Thursday August 28, 2014

A Saskatchewan Provincial Policeman

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When Saskatchewan became a Province in 1905, it had not set up a provincial policing body, but instead had contracted with the Dominion government for the Royal North West Mounted Police to do the work. Then, under pressure of temperance organizations, Premier W. Scott needed a police force to administer the Provincial Liquor Statues, so in 1910, the Saskatchewan Provincial Police (SPP) came into being. He hired C.A. Mahoney, who was a former Ontario Provincial policeman to organize the new force. It was categorized as a "Secret Service" because members were to do a lot of undercover work to eliminate illegal liquor traffic. Mahoney recruited former members of the North West Mounted Police, veterans of the Boer Wars and others who had no military or police experience.

The new force was to become even more important to law enforcement in the province once World War One began in 1914. The Royal North West Mounted Police had offered its services as a cavalry unit to fight with the Canadian Expeditionary Force overseas, so many additional duties were turned over to the Saskatchewan Provincial Police. It was not long after, that provincial legislation was enacted to close down the bars (1915) and the liquor stores (1916.). By 1917, the additional war duties placed upon the Royal North West Mounted Police resulted in placing more of the day-to-day policing to the Provincial police force.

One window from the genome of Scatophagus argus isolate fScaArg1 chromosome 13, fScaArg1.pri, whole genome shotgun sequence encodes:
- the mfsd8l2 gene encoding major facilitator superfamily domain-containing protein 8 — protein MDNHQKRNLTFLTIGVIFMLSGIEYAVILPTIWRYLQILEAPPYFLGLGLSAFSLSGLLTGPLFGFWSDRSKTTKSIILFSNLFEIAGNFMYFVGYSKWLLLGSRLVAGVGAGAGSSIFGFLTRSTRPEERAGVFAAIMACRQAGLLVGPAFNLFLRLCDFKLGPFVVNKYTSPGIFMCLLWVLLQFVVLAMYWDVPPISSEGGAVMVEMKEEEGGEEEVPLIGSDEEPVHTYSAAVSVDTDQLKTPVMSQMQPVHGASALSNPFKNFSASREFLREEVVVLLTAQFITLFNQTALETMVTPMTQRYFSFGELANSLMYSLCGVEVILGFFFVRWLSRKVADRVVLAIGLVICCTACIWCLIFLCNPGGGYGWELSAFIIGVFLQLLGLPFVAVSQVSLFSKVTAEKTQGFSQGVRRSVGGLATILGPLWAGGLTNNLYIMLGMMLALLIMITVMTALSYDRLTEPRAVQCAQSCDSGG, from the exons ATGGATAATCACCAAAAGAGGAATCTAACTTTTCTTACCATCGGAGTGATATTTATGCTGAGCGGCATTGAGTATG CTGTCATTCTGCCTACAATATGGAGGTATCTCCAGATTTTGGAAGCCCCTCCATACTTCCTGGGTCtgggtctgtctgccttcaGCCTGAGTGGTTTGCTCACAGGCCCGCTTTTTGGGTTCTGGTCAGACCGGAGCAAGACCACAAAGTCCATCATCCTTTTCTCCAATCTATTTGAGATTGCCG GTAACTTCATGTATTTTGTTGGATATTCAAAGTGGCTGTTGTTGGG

So, from 1917 to 1928 when they were disbanded, the SPP was the police presence in the majority of Saskatchewan Communities. The Royal Canadian Mounted Police (having undergone a change of name in 1920) then resumed all policing duties, except in a few larger cities where municipal forces had been organized.

In Saskatchewan folklore, the Saskatchewan Provincial Policemen are mostly remembered with resentment for the enforcement of the unpopular prohibition laws.

(Sources: Mahoney's Minute Men, Saskatchewan A History and Listen! The Wind is Rising! (Dollard & SW Saskatchewan)

Contact Terri Lefebvre Prince, Heritage Researcher,
City of Yorkton Archives,
Box 400, 37 Third Avenue North,
Yorkton, Sask. S3N 2W3



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